W2W4: Jets vs. Panthers

The Jets (0-2) face the Panthers (1-1) Sunday night at MetLife Stadium, a national game on NBC. America gets to see if the Jets, who have turned the end zone into a no-fly zone, can actually score a touchdown in the preseason. Oh, the drama.

Five things to watch:

1. Oh-for-the-preseason? The Jets figured to experience growing pains in Tony Sparano's system, but they didn't think they'd still be looking for their first touchdown in the third game. The ugly numbers: no TDs in 24 possessions, 0-for-2 in the red zone, 5-for-26 on third down and 12 sacks.

The Mark Sanchez-led starting group absolutely needs to generate something -- anything -- or else doubts will start to creep into the locker room, if they haven't already. The starters won't play in the preseason finale, so this is the final chance to build confidence in Sparano, in his system and each other. Sanchez & Co. will play into the third quarter. The Panthers should be an easy mark; they finished 28th in total defense last season.

2. The power of Austin. Austin Howard might be the most scrutinized right tackle in recent preseason history. He starts for the benched Wayne Hunter, a move that has Jets fans rejoicing. Now the question is, can the dude actually play? It's Howard's job to lose. If he bombs, the front office will be wiping egg off its face. Howard has the potential to be a mauling run blocker, a good fit in Sparano's gap scheme, but his lateral quickness is suspect -- and that could show up in pass protection. He won't face any pass rushers the caliber of Justin Tuck or Jason Pierre-Paul, but Panthers LDE Greg Hardy (four sacks last season) is a young, ascending player with a burst. Sparano did game plan for the Panthers, so you can bet Howard will get plenty of tight-end help.

3. Tone time. After missing the first two games with a rib-cartilage injury, WR Santonio Holmes will make his preseason debut. The last time we saw him in a game was New Year's Day in Miami, where he was chased from the huddle by Hunter and benched by Brian Schottenheimer. Now Holmes will be welcomed back with open arms by a desperate offense. The Jets want to get him a few reps with Sanchez, with the hope of adding balance to their one-dimensional offense. (You could argue that it's no-dimensional, but we're being kind.) Slot WR Jeremy Kerley (hamstring) will also make his debut, which would give Sanchez his full complement of receivers for the first time.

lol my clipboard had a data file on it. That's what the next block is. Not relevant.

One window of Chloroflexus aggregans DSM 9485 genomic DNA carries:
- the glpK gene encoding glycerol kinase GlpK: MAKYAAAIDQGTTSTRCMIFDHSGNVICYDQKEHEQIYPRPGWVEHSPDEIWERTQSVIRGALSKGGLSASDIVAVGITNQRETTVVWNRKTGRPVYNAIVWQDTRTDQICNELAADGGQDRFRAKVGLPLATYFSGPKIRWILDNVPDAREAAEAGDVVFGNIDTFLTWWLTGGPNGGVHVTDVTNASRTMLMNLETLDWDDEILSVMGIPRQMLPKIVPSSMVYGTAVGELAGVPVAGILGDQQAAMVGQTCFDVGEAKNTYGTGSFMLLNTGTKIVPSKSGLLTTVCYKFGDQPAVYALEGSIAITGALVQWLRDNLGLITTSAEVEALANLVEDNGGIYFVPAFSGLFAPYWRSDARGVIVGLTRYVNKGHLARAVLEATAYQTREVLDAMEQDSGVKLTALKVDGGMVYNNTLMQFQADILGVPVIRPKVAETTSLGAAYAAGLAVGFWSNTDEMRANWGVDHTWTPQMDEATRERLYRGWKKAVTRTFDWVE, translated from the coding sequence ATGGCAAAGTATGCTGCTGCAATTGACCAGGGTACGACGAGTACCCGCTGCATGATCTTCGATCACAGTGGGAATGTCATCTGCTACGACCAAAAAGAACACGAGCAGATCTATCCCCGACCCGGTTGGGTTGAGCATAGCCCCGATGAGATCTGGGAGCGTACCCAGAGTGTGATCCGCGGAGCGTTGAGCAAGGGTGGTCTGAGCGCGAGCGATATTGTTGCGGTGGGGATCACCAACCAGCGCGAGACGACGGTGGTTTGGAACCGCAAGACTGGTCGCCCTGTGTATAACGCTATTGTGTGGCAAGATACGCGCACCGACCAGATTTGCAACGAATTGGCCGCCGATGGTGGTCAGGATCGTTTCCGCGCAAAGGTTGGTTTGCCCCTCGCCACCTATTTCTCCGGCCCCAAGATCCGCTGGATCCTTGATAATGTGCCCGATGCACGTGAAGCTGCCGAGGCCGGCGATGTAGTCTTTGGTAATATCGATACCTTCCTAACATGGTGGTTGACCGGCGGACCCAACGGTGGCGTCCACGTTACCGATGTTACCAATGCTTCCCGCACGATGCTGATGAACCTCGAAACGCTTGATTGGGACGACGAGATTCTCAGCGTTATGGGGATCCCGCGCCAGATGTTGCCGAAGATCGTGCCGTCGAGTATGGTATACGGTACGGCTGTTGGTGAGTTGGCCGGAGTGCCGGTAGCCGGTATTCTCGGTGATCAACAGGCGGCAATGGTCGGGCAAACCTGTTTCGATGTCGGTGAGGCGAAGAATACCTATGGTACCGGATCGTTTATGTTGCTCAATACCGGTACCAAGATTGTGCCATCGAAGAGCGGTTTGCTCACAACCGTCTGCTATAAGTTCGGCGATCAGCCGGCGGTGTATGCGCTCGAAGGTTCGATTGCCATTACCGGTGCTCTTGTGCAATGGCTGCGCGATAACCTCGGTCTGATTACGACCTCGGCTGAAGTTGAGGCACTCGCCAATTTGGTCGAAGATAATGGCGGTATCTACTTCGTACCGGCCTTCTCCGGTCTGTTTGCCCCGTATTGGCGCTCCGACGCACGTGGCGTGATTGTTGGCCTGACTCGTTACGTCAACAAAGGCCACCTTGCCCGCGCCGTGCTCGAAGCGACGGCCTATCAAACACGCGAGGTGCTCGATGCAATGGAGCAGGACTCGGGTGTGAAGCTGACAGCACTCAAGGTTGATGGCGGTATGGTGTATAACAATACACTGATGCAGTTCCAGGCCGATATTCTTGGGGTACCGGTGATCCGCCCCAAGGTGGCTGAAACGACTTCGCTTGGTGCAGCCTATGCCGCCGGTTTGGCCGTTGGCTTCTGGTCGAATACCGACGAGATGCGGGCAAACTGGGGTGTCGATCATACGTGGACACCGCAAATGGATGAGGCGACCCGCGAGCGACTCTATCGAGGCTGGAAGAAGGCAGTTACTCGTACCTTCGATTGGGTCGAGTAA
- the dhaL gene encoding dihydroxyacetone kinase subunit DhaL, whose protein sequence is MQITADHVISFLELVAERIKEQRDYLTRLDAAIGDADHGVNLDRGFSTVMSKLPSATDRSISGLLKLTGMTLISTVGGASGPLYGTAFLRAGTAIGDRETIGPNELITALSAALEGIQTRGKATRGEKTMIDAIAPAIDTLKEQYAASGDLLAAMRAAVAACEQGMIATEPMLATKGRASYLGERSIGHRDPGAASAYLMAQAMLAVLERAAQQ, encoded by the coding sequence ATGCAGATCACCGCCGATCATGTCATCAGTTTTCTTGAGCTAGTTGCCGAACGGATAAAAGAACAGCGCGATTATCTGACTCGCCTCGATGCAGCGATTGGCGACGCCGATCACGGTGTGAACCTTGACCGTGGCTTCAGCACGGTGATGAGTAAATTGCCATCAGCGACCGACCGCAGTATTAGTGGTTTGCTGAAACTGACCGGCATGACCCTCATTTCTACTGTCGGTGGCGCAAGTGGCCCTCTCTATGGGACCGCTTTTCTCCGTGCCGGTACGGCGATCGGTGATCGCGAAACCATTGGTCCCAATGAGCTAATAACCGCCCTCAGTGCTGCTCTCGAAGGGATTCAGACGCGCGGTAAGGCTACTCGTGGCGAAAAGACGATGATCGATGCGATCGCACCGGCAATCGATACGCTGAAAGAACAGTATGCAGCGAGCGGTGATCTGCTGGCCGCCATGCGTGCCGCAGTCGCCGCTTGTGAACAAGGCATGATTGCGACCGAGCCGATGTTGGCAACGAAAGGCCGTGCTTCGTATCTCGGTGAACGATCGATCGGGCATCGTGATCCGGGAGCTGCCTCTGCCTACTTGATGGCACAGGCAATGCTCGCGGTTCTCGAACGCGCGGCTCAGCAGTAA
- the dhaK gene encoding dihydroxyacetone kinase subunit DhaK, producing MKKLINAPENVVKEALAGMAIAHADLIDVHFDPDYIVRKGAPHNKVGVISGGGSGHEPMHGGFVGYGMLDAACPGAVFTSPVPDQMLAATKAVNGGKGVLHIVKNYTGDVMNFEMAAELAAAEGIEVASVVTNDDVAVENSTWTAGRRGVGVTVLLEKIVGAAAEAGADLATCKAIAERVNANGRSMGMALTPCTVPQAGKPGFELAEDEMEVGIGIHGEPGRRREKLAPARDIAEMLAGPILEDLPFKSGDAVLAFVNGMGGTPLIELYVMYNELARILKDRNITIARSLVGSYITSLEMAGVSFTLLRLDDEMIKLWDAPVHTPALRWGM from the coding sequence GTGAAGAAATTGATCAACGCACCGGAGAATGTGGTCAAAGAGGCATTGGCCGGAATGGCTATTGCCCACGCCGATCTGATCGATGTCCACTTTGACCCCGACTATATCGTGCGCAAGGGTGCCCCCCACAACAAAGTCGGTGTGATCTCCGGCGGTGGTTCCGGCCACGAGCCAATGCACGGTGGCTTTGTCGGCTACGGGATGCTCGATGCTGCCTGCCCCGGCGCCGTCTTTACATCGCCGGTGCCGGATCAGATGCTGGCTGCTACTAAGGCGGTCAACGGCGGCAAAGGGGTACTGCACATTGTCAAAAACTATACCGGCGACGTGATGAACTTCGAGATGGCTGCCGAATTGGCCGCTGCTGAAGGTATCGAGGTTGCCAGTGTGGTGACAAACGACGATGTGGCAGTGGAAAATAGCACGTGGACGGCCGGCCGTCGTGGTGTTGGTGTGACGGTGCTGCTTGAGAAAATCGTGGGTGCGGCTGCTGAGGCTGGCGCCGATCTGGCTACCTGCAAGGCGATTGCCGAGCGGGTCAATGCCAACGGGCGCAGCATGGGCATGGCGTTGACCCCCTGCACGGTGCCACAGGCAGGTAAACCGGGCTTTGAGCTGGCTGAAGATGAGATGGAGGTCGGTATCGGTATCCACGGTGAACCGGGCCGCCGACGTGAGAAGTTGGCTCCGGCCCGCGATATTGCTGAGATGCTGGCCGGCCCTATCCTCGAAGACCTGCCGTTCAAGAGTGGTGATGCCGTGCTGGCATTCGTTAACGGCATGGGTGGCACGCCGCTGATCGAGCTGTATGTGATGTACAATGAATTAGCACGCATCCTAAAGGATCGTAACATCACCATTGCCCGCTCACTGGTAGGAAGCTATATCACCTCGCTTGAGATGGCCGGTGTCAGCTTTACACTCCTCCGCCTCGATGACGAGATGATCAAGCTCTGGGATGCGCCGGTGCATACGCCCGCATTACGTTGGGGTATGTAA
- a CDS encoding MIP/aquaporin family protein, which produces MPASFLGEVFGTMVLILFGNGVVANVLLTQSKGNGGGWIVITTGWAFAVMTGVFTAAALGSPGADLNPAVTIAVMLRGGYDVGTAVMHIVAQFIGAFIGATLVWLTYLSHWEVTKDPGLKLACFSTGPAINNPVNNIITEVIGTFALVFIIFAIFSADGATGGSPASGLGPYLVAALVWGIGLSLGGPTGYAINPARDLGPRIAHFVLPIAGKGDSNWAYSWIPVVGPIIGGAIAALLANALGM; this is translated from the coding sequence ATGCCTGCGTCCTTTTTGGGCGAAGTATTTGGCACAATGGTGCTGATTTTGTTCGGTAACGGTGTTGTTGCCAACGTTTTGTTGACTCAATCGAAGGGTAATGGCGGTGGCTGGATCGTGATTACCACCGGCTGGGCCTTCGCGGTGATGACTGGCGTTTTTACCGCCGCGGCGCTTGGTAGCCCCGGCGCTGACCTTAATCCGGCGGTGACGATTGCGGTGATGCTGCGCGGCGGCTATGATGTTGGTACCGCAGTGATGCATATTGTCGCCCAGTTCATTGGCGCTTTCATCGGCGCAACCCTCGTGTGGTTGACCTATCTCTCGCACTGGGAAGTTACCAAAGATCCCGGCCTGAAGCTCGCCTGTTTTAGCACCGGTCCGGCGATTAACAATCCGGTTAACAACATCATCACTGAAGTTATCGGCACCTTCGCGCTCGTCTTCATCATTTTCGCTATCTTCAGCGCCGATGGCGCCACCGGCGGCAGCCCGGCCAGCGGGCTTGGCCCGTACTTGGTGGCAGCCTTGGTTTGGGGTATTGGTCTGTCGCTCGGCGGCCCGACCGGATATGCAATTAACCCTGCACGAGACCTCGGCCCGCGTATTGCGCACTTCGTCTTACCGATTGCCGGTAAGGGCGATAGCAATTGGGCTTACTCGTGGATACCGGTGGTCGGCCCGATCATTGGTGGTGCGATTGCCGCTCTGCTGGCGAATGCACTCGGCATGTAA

4. Tebow yes, Wildcat no. The world will have to wait until Week 1 to see Tim Tebow and the read-option/Wildcat offense. Tebow will play the final quarter or so at quarterback, but we won't see him with the starters in the Wildcat, according to Rex Ryan. The Jets face the Bills in the opener, and the Bills' new QBs coach is David Lee, a former Sparano assistant who hatched the Wildcat in 2008. The Jets have some wrinkles up their sleeve and they don't want to reveal any clues to Lee -- classic NFL paranoia. One hidden aspect of the Sparano offense that could be dusted off is the vertical passing game. Sanchez has yet to attempt a pass longer than 12 yards; look for that to change on Sunday.

5. Where's the pressure? For the most part, the Jets' starting defense has played well, but they've yet to sack a starting quarterback -- a combined total of 23 drop-backs by Eli Manning and Andy Dalton. It's hardly cause for panic -- they haven't used their usual assortment of exotic blitzes -- but they'd like to see more production out of their four-man rush. Pass-rushing specialist Aaron Maybin has been quiet, especially against the first team. Rookie DE Quinton Coples is off to a nice start, but he has produced mostly against second- and third-teamers. Panthers QB Cam Newton is tough to chase down, but he'll provide a good challenge for the Jets' edge players.